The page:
BR: This is probably uncomfortable for you but I?'ll hit you with this question: what about (interacting) racially? Bainbridge is predominantly white and you?'re the product of an interracial marriage, but most people look at you and say, ?here?'s a black kid coming onto the team.? Did you find any obstacles in that?

SG: Not really. I mean, you notice it. People notice it -? they'?re not blind. They?'re going to notice. We kinda got that out of the way and just -? (but) people will say ?- a couple of things like, ?so are you gonna (play) and just dunk on us?? Obvious comments at practice ?- clearly he jumps high because he?'s a little bit different than we are. I?m fine with that. There?s a certain point where I?'d have to say ?"That?'s not OK,"? but it hasn?'t reached that point. It'?s been good here.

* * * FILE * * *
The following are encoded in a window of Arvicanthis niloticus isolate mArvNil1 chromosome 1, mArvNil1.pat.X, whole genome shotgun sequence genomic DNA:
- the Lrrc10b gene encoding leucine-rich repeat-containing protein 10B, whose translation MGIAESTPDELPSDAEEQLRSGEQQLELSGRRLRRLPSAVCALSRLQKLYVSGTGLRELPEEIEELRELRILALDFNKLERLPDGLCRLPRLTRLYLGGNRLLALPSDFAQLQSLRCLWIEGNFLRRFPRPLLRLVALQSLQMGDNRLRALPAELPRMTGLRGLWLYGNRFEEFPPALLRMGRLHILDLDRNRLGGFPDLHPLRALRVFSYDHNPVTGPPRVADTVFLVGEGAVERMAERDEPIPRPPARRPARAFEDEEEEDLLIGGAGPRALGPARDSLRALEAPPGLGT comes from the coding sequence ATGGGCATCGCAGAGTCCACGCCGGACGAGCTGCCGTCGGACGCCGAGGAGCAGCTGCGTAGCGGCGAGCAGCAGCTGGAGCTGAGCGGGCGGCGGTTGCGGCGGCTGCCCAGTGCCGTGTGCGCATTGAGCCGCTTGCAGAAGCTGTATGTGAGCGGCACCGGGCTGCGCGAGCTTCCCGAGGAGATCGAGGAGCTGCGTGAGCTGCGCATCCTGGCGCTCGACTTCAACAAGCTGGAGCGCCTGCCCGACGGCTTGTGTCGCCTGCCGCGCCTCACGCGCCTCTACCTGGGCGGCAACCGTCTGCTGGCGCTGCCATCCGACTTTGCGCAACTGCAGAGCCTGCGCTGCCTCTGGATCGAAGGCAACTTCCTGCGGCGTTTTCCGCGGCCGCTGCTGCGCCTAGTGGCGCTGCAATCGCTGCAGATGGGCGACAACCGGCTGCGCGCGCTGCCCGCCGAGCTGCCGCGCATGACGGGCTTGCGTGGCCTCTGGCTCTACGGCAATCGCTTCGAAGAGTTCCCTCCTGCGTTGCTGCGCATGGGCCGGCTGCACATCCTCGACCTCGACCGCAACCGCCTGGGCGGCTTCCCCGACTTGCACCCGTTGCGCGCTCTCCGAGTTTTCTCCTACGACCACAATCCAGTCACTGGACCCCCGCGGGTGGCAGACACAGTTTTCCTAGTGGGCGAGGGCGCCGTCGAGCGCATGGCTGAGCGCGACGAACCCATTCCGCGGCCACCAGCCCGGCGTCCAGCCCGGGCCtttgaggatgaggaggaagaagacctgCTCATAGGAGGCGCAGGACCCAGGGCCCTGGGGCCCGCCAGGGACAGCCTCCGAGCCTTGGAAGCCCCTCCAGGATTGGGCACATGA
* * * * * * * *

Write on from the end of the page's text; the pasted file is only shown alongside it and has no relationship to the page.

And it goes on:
BR: So nothing that?s (been) subversive in a way that people look at you a little bit differently?

SG: I think that there is subversive (comments) during the season when we play against a lot of inner-city schools, where there are a lot of black kids on the team. So they see ?- they feel when they play Bainbridge it?'s going to be a lot of white kids and one of the 'whitest'? black kids they?'ve ever seen. But it?'s fine. We just play hard.

BR: Do you get comments like that from other teams?

SG: Not usually. It doesn?'t usually happen with the good teams. It'?ll be one of those teams where they want to act big, but the top teams in our league, they'?re just going to go out there and play.

BR: So it?s more (from) teams like a Cleveland -

SG: Yeah, its the teams that are going to try and use other methods to try and win the game (like) get in your head, trying (other things) when things (on the court) aren?'t going their way.

BR: It?'s more of a mental thing to try and take you off guard, but obviously it hasn?'t worked.